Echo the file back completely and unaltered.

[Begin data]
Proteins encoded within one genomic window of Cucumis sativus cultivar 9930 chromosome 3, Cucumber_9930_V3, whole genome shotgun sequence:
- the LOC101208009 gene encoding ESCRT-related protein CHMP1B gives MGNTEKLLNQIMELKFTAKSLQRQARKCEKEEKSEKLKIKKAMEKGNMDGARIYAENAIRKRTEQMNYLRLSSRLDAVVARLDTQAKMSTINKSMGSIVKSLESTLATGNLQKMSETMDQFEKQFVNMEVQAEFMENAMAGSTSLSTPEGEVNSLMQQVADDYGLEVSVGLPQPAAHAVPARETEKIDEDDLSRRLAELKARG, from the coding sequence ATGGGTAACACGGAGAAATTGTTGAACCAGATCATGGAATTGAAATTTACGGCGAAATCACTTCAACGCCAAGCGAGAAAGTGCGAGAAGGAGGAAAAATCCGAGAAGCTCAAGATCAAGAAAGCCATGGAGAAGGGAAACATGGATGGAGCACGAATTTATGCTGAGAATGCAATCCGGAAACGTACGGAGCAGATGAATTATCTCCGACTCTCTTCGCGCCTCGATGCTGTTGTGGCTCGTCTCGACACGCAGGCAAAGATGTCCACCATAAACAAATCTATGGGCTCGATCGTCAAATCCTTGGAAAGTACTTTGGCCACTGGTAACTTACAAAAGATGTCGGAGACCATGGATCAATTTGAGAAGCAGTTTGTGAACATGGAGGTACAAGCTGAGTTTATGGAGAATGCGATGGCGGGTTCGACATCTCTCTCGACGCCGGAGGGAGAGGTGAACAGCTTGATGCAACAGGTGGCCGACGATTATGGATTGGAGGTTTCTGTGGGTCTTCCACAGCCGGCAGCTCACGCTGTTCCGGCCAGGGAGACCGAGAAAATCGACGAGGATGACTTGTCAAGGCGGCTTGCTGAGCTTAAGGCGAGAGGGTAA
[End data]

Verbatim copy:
Proteins encoded within one genomic window of Cucumis sativus cultivar 9930 chromosome 3, Cucumber_9930_V3, whole genome shotgun sequence:
- the LOC101208009 gene encoding ESCRT-related protein CHMP1B gives MGNTEKLLNQIMELKFTAKSLQRQARKCEKEEKSEKLKIKKAMEKGNMDGARIYAENAIRKRTEQMNYLRLSSRLDAVVARLDTQAKMSTINKSMGSIVKSLESTLATGNLQKMSETMDQFEKQFVNMEVQAEFMENAMAGSTSLSTPEGEVNSLMQQVADDYGLEVSVGLPQPAAHAVPARETEKIDEDDLSRRLAELKARG, from the coding sequence ATGGGTAACACGGAGAAATTGTTGAACCAGATCATGGAATTGAAATTTACGGCGAAATCACTTCAACGCCAAGCGAGAAAGTGCGAGAAGGAGGAAAAATCCGAGAAGCTCAAGATCAAGAAAGCCATGGAGAAGGGAAACATGGATGGAGCACGAATTTATGCTGAGAATGCAATCCGGAAACGTACGGAGCAGATGAATTATCTCCGACTCTCTTCGCGCCTCGATGCTGTTGTGGCTCGTCTCGACACGCAGGCAAAGATGTCCACCATAAACAAATCTATGGGCTCGATCGTCAAATCCTTGGAAAGTACTTTGGCCACTGGTAACTTACAAAAGATGTCGGAGACCATGGATCAATTTGAGAAGCAGTTTGTGAACATGGAGGTACAAGCTGAGTTTATGGAGAATGCGATGGCGGGTTCGACATCTCTCTCGACGCCGGAGGGAGAGGTGAACAGCTTGATGCAACAGGTGGCCGACGATTATGGATTGGAGGTTTCTGTGGGTCTTCCACAGCCGGCAGCTCACGCTGTTCCGGCCAGGGAGACCGAGAAAATCGACGAGGATGACTTGTCAAGGCGGCTTGCTGAGCTTAAGGCGAGAGGGTAA